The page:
APPOINTMENTS JANUARY 16, 2013
Readers of The New York Times, including several hundred thousand subscribers in New York, woke up Tuesday to a full-page ad on page A7, paid for by the Emergency Committee for Israel, that blared: "Who is Chuck Hagel, President Obama's anti-Israel nominee for Secretary of Defense?" Below quotes from several anti-Hagel critiques—including that of the Washington Post—the ad urges readers to call New York's senators, Kirsten Gillibrand and Chuck Schumer, to register opposition to Hagel.
It was a powerful ad, placed at exactly the moment when all eyes were on Schumer for signals of whether he, as an ardent supporter of Israel in the state with the largest Jewish population, would be willing to back Hagel after a private meeting with him despite the nominee's well-established skepticism over U.S. policy toward Israel. And before many Times readers had even had their second cup of coffee, Schumer made a hash of the ad by declaring his support for Hagel, who, he said, "could not have been more forthcoming in sincere"—a judgment that instantly made Hagel's confirmation far more likely.
It was not the first time that a major investment went for naught for the Emergency Committee for Israel, whose board includes neocon grandee William Kristol and the Christian conservative Gary Bauer. This past campaign year, the group spent almost $150,000 on ads promoting Mitt Romney. He lost. It spent $123,000 attacking Barack Obama. He won. Most notably, it spent a whopping $823,000 attacking Wisconsin Senate candidate Tammy Baldwin, in ads that called her “extreme” and said she had “called terrorists who attacked Israel innocent victims.” She won. It spent $58,000 attacking John Tierney, a Democratic congressman from Massachusetts. He won, despite allegations of family corruption and a strong GOP challenger. It spent $61,000 attacking California Democratic congresswoman Lois Capps. She won. The group's only consolation was that its final 2012 target, Charles Barron, lost in a Democratic congressional primary in New York City. Oh, and it helped defeat Democrat David Weprin in the 2011 special election to replace Anthony Weiner, but that seat has since disappeared in redistricting.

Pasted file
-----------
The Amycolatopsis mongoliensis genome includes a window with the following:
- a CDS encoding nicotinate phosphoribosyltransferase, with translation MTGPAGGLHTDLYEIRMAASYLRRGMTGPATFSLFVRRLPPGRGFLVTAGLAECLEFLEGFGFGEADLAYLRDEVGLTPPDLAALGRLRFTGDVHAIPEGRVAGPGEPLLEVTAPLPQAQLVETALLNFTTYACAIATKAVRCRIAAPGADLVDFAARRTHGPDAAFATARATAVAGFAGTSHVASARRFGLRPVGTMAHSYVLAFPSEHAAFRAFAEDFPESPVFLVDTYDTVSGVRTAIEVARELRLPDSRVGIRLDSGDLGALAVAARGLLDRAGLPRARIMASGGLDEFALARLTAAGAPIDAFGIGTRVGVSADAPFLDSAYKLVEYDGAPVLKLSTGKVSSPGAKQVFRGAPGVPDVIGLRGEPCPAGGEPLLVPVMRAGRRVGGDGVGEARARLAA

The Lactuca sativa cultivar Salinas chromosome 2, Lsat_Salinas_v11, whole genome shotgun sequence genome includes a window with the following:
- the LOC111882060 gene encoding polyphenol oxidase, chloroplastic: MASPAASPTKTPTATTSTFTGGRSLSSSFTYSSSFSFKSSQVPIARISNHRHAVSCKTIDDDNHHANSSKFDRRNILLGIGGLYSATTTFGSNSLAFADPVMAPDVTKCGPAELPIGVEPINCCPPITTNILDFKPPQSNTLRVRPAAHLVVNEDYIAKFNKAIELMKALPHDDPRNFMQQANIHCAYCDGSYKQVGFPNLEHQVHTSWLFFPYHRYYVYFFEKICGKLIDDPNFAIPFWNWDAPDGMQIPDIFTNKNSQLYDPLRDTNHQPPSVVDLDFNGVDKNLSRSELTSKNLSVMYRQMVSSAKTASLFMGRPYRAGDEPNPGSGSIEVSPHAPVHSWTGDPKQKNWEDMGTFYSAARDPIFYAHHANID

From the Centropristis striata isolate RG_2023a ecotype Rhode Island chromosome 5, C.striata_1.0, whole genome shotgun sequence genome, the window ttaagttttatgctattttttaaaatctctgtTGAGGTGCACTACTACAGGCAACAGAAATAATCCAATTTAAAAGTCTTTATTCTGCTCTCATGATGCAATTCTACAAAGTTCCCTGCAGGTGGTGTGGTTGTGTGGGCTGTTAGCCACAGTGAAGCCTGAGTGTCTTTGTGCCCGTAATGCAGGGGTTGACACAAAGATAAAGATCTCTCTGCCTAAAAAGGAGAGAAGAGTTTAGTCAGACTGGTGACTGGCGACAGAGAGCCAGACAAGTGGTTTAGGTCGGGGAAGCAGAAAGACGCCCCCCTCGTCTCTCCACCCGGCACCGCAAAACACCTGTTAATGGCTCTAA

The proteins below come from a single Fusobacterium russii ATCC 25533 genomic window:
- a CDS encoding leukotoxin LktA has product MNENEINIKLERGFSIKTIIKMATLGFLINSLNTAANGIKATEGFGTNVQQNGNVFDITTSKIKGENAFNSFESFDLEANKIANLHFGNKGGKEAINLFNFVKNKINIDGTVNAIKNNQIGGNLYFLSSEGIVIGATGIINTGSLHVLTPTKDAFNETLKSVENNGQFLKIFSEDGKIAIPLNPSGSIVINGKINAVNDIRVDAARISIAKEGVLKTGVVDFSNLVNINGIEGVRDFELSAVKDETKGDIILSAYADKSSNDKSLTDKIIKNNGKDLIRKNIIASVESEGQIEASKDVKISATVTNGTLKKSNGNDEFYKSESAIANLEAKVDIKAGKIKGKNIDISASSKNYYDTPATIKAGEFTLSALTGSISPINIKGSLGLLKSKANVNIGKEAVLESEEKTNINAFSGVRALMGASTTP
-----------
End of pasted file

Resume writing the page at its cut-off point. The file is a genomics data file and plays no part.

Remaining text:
So, if you're keeping score at home, that's 0-1 on the presidential race, 0-1 in the Senate, and, let's say, 1.5 for 3.5 in House races. Those kind of numbers get you sent to the minors in baseball. At the very least, that track record would seem likely to cause agita with the group's funders, including hedge fund manager Daniel Loeb, who has given at least $100,000 to the organization and is famously unforgiving when entities he invests in fail to perform up to expectations. So what gives? Is there a reckoning coming for the group? Has the Washington establishment—the obvious target of TV ads such as this melodramatic one attacking Hagel, which was ran only in the D.C. media market—been excessively overawed by the group's influence?
Well, it depends. The group's stats look a little better if you take into account its performance in 2010, the first election year it was in action. Targets that year included Pennsylvania Senate candidate Joe Sestak and House Democrats Glenn Nye and Mary Jo Kilroy, all of whom lost. Tierney and New Jersey Rep. Rush Holt, also targeted, survived, as did Rep. Jim Himes of Connecticut.
But there is a broader argument in the group's defense, articulated by Buzzfeed's Ben Smith, among others, that its success should not be tallied simply in candidates or nominees vanquished, but in how it manages to shape the debate even in defeat. After all, as Smith notes, Hagel won Schumer's backing only after renouncing a great deal of the realist, independent-minded policy that Obama and others admire him for." Smith writes:
The bad news for Hagel's allies among "realist" foreign policy thinkers and on the foreign policy left is that the nominee appears to have gotten Schumer's support by repudiating virtually everything they liked about him. Schumer cites "several key assurances." I count about 12 points, most of them related to Israel and Iran, on which Hagel has reversed past positions or his perceived stances, points that now come across in Schumer's voice, but which he will have to presumably reiterate in his own words in televised hearings. This was always a likely endpoint of the battle over Hagel, which has been a proxy war over Israel and over a broader foreign policy philosophy, but it has come with remarkable speed and comprehensiveness. "Senator Hagel made a crystal-clear promise that he would do 'whatever it takes' to stop Tehran from obtaining nuclear weapons," Schumer asserts in his release. Hagel also guaranteed Israel both specific hardware and a broad license to "defend herself" even "when terrorist groups hide rocket launchers among civilian populations and stage attacks from there."
I got a similar reading from one leading member of the pro-Israel groups fighting Hagel: "It’s a remarkable moment, that even with a freshly re-elected Barack Obama as president, and the Democrats controlling the Senate, Chuck Hagel has repudiated pretty much everything that got his supporters excited about him in the first place. The fact that he just abandoned, however cynically, 15 years of his own foreign policy should cause Hagel's backers to question whether their views are actually prevailing."
Final judgment on that score will come if and when Hagel is installed at the Pentagon. For now, all we know is that Tammy Baldwin's a United States Senator and Chuck Hagel is a big step closer to being secretary of defense, despite heavy spending against them by a group that saw them as part of the "emergency" facing the nation of Israel.
Follow me on Twitter @AlecMacGillis